27Then beginning with Moses and with all the prophets, He explained to them the things concerning Himself in all the Scriptures.
28And they approached the village where they were going, and He acted as though He were going farther.
29But they urged Him, saying, "Stay with us, for it is getting toward evening, and the day is now nearly over." So He went in to stay with them.
30When He had reclined at the table with them, He took the bread and blessed it, and breaking it, He began giving it to them.
31Then their eyes were opened and they recognized Him; and He vanished from their sight.
32They said to one another, "Were not our hearts burning within us while He was speaking to us on the road, while He was explaining the Scriptures to us?"
33And they got up that very hour and returned
34saying, "The Lord has really risen and has appeared to Simon."
35They began to relate their experiences on the road and how He was recognized by them in the breaking of the bread.” - Luke 24:13-45 NASB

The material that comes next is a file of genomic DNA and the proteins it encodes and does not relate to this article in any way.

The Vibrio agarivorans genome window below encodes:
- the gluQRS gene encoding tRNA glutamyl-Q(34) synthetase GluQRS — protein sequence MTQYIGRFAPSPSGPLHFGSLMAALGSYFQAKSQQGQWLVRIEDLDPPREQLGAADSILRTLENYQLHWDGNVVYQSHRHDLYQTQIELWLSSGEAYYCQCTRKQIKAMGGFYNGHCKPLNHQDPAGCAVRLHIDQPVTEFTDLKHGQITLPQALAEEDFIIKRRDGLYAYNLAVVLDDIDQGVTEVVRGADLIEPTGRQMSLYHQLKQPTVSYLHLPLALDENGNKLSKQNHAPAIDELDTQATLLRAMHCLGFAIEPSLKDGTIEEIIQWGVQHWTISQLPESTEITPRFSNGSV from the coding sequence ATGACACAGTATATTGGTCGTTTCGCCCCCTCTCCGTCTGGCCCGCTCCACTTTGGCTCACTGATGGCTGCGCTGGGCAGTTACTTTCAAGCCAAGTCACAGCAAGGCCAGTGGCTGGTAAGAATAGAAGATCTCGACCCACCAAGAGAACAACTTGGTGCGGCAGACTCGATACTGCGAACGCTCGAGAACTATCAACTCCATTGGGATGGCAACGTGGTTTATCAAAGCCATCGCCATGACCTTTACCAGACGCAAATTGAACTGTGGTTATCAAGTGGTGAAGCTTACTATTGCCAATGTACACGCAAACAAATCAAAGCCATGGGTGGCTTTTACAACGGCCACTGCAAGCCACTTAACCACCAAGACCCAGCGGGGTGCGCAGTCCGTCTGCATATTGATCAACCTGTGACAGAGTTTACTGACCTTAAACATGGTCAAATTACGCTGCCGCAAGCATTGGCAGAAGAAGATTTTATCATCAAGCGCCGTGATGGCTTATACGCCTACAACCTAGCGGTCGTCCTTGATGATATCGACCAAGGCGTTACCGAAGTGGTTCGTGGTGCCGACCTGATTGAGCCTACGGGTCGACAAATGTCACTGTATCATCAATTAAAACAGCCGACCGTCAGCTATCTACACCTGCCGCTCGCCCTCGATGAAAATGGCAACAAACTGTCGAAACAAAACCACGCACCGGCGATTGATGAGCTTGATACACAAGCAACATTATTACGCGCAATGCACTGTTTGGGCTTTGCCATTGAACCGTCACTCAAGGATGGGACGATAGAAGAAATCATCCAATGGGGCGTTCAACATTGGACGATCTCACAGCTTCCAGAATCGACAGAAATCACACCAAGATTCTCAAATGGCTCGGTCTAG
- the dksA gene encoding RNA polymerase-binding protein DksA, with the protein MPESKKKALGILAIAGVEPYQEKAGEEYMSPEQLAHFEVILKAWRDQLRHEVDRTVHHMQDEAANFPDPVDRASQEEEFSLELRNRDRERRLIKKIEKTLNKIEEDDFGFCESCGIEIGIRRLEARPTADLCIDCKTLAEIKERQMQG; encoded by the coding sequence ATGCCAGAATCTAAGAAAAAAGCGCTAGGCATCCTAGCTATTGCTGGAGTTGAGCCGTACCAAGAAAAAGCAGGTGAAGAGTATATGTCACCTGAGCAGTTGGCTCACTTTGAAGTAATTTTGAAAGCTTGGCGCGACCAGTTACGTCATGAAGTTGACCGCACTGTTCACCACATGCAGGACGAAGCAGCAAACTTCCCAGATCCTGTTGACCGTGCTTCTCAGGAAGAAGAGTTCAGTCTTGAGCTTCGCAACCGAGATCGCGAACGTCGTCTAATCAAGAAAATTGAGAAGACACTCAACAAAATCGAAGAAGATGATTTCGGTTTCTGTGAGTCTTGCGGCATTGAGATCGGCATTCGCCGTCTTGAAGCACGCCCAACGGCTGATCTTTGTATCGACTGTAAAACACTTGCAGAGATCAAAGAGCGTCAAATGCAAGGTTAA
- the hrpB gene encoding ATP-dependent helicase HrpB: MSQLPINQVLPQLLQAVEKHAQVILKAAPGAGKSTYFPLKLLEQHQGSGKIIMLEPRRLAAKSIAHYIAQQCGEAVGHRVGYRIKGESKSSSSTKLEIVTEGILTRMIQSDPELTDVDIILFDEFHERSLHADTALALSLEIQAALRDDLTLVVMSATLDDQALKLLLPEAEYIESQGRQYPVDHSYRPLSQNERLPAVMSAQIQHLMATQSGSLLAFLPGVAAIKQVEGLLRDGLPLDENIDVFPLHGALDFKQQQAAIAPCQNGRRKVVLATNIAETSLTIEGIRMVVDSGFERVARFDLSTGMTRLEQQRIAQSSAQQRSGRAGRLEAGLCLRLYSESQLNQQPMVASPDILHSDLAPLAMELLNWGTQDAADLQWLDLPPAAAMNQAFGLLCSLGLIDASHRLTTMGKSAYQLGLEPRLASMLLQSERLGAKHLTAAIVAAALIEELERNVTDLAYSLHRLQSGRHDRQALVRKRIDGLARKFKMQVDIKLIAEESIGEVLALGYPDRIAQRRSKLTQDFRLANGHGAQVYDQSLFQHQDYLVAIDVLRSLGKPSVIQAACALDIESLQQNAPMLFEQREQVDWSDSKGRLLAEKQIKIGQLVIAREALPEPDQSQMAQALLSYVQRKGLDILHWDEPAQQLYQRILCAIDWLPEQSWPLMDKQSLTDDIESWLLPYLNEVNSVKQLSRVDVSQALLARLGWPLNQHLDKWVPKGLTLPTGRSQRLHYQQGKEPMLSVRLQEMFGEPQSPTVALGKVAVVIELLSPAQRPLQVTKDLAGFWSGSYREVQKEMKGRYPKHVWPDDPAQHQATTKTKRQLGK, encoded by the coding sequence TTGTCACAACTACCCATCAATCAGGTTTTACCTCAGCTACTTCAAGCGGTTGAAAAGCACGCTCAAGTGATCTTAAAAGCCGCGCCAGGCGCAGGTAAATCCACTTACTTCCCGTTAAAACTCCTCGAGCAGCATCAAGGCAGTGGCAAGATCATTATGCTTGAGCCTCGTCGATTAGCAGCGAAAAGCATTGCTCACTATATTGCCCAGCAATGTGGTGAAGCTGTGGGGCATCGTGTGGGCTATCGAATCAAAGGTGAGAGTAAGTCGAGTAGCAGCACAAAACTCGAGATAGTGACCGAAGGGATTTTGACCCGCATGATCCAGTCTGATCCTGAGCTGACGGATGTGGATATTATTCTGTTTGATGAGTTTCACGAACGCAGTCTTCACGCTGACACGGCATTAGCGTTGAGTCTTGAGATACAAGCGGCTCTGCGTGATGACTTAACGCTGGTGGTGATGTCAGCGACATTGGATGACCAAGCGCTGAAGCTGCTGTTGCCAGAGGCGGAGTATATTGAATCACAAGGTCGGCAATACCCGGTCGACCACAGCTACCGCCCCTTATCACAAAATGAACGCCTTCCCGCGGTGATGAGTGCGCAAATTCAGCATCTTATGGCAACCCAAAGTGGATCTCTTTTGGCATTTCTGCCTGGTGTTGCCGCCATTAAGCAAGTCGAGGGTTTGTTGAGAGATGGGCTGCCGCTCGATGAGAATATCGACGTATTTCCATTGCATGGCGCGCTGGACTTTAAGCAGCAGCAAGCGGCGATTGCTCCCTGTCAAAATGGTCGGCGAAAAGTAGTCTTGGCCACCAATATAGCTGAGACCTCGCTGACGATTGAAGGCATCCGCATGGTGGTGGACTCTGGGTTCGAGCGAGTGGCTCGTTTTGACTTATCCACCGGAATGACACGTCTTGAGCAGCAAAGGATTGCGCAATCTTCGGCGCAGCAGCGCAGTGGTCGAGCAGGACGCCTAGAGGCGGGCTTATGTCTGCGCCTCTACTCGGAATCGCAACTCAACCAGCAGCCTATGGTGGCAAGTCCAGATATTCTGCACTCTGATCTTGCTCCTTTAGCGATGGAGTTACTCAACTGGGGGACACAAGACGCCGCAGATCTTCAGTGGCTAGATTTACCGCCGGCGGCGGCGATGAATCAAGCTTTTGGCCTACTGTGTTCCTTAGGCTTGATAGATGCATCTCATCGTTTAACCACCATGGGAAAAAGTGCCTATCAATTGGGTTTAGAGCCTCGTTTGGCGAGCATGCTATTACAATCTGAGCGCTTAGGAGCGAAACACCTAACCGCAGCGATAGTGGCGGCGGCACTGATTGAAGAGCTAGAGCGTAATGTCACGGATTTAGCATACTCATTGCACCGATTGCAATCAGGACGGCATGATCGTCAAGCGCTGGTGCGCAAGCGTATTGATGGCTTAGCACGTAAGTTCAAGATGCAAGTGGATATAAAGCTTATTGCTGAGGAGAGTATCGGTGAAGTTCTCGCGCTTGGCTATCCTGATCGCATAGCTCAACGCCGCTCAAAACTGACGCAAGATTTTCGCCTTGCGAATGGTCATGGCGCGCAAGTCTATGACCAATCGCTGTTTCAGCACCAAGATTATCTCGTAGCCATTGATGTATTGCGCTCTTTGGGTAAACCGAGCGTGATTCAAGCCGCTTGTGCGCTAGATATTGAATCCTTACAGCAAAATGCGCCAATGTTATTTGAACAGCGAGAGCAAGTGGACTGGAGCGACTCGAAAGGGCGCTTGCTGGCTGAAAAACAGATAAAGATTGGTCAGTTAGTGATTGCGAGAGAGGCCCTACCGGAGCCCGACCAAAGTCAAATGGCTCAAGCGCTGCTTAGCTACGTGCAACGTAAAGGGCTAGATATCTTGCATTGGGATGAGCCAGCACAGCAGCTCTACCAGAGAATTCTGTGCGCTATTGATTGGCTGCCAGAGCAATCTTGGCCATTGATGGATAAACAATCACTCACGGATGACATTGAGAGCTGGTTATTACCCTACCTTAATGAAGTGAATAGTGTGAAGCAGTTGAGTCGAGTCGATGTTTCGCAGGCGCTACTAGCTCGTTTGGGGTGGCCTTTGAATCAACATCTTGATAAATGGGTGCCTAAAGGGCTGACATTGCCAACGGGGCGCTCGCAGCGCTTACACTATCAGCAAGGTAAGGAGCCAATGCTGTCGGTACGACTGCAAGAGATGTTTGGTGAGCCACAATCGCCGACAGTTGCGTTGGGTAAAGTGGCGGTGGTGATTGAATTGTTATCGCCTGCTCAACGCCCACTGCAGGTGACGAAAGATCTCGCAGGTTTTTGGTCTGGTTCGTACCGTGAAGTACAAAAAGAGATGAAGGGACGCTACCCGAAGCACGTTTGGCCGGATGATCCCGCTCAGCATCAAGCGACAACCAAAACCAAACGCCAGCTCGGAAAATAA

Is there proof God exists? It’s the most important question we can ask. What if there is? Wouldn’t you think that’s an important question for your life? What if there isn’t? Just as important, right? Just like the two on the road to Emmaus, we can have times we prayed and longed for some sort of sign, some sort of proof that God is here and with us when we need Him most. We can have times of grief, times of temptation, times when we have a chance to help someone else discover God, and if we could just have a box with us that we could just open in which they could see proof He exists and believe, wouldn’t that be fantastic? God’s too big for a box, by the way. Proof! Is there such proof? The answer is “Yes,” and “No.” The catch is you have to stay awake for the rest of the sermon to find out why.